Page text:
Analysis - "Your Top Up is successful," reads the bright green font on the Auckland Transport (AT) website. But it's wrong and has been for five years.
That the council-owned transport agency could misinform its customers for five years is a symptom of a problem wider than this week's anger over $342,000 of top-ups ending up unloaded, and in AT's coffers.
The problem is not the complex technical reasons that AT laid out to explain how the top-ups failed.
It is that AT struggles to understand how its customers experience daily life with the agency.
AT admitted - after a customer blew the whistle - that 14,000 top-ups made on its website had never made it onto customers' cards.
Those who contacted the agency had the process renewed, but AT said it had no way of knowing how much of the $342,000 had been re-instated.
The fault, it said, was customers who had not read the ATHOP small print, the terms and conditions, that explained a card must be used within 60 days of a top-up, or the transaction failed.
It was RNZ that pointed out to AT that the vital piece of information appears nowhere during an online top-up transaction, in which the final message is the triumphant declaration of "success".
The agency conceded that it could add that message, so that customers would know at the moment they loaded the money, that a tag-on within 60 days was still needed.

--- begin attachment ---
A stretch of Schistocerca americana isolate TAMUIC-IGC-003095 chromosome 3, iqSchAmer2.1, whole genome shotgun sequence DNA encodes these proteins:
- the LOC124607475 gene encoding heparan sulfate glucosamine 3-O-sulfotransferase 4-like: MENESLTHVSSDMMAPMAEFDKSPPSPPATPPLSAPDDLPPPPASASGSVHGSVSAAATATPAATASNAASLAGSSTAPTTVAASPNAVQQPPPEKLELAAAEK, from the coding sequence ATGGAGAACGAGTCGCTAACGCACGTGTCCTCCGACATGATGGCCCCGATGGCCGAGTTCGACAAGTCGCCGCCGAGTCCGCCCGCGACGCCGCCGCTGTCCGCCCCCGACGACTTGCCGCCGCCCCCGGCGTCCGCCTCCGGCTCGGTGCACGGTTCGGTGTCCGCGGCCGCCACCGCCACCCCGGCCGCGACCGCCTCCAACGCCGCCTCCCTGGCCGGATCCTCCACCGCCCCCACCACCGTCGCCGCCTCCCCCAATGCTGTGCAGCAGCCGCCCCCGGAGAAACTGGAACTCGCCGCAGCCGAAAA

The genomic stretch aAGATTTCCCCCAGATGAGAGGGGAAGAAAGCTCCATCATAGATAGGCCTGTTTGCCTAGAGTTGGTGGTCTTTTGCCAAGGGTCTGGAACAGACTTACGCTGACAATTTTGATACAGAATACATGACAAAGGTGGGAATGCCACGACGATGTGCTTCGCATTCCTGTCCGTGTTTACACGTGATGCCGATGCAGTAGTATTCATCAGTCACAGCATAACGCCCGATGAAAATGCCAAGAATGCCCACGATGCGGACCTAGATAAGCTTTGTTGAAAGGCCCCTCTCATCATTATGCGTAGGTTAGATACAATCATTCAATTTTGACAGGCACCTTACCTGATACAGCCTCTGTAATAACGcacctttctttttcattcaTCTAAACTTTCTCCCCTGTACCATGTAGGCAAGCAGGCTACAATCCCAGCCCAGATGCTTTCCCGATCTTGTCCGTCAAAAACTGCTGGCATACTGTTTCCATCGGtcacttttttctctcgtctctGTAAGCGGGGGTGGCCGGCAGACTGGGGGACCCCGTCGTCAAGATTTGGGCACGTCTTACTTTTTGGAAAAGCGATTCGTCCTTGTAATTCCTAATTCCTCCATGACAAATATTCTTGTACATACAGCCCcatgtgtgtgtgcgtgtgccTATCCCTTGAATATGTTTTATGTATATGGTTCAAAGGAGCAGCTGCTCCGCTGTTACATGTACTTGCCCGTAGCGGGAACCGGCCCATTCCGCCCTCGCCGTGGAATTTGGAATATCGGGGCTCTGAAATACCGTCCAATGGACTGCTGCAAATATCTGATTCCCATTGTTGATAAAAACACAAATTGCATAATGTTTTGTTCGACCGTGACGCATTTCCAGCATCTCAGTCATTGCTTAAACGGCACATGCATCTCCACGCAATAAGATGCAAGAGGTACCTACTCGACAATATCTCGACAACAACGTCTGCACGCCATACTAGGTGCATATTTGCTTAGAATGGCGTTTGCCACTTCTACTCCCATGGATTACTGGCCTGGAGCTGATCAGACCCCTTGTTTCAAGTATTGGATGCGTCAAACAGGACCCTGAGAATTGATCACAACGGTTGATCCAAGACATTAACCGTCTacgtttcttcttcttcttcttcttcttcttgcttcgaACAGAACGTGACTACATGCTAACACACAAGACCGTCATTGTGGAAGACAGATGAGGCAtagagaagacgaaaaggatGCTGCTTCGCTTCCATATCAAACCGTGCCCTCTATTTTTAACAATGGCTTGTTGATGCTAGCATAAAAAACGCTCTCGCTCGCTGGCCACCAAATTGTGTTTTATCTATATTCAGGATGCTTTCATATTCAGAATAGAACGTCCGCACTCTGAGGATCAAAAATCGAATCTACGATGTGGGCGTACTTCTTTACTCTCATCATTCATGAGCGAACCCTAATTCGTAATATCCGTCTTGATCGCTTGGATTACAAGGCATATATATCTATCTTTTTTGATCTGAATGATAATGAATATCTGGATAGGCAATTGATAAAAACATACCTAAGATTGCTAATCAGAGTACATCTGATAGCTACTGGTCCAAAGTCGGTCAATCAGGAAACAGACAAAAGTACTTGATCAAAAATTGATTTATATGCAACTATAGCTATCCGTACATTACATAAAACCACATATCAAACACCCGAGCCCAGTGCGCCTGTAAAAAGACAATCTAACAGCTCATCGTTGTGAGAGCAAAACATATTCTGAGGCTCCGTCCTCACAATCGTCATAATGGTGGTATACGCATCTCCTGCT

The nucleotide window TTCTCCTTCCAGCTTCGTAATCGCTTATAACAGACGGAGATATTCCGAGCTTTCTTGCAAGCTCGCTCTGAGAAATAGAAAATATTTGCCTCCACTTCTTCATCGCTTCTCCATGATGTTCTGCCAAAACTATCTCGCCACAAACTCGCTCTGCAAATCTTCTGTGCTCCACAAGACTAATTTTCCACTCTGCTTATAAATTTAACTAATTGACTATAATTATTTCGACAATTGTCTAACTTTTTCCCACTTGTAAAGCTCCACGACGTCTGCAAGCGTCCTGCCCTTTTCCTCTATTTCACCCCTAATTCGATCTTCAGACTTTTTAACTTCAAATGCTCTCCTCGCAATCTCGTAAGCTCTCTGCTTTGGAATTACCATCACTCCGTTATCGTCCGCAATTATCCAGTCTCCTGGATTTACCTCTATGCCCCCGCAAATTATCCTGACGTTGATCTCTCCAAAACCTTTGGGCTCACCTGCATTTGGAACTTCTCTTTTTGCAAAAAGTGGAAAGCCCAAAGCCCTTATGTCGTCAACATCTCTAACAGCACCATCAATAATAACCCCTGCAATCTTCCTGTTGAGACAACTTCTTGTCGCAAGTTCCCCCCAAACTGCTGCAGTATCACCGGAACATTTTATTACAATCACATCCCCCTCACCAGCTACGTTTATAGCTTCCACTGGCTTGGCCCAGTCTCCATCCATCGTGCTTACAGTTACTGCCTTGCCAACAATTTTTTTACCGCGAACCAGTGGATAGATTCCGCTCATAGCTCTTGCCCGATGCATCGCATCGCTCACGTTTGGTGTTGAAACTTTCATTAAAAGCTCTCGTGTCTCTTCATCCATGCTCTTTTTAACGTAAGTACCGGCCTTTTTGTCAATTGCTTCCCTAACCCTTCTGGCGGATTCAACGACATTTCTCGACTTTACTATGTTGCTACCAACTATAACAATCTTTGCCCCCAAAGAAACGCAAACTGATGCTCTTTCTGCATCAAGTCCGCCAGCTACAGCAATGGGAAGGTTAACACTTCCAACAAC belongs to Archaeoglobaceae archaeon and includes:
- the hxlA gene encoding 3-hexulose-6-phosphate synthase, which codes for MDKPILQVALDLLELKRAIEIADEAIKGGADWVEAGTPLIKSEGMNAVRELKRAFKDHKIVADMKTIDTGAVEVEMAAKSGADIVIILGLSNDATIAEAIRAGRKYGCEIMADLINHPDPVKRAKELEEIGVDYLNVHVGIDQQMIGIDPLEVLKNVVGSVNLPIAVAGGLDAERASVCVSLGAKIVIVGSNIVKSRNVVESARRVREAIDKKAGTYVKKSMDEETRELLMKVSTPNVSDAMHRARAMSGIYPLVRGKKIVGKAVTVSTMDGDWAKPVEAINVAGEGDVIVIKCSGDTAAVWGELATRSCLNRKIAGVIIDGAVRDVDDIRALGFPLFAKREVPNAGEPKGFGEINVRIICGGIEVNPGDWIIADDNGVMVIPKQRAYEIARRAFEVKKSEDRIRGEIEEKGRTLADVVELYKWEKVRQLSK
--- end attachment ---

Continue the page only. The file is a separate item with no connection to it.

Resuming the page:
It's a hard omission to explain, five years into the ongoing rollout of Auckland's $100 million integrated public transport ticketing system.
The ATHOP rollout is one in which simple clear communication with customers has often been missing.
During the October 2012 launch, leaflets distributed were dense, repetitive, and not easy to digest.
Requests for media information could take days because AT said it was bound by legislation, so in order to comply it had to have a lawyer, directors and executives sign off the wording of any statement about ATHOP.
Last year, SuperGold card holders in Auckland were required to obtain a special new ATHOP card, in order to continue to enjoy free public transport.
AT called it a success and had sign-up numbers to prove it. But senior executives probably didn't witness the anger, confusion and distress its elderly customers endured at sign-up sessions.
One that I attended at Massey Library in West Auckland was saved only by the intervention of a librarian who lectured AT staff on how to manage queues and ensure those arriving needed to be there and had the required information with them.
AT has not enjoyed the week-long criticism in media and on social media, but its chief financial officer Richard Morris said at least it would have helped customers understand the rules.
AT's customers can only hope that the agency has learned a lesson in the need to provide clear and simple information, at the time and in the place that it's needed.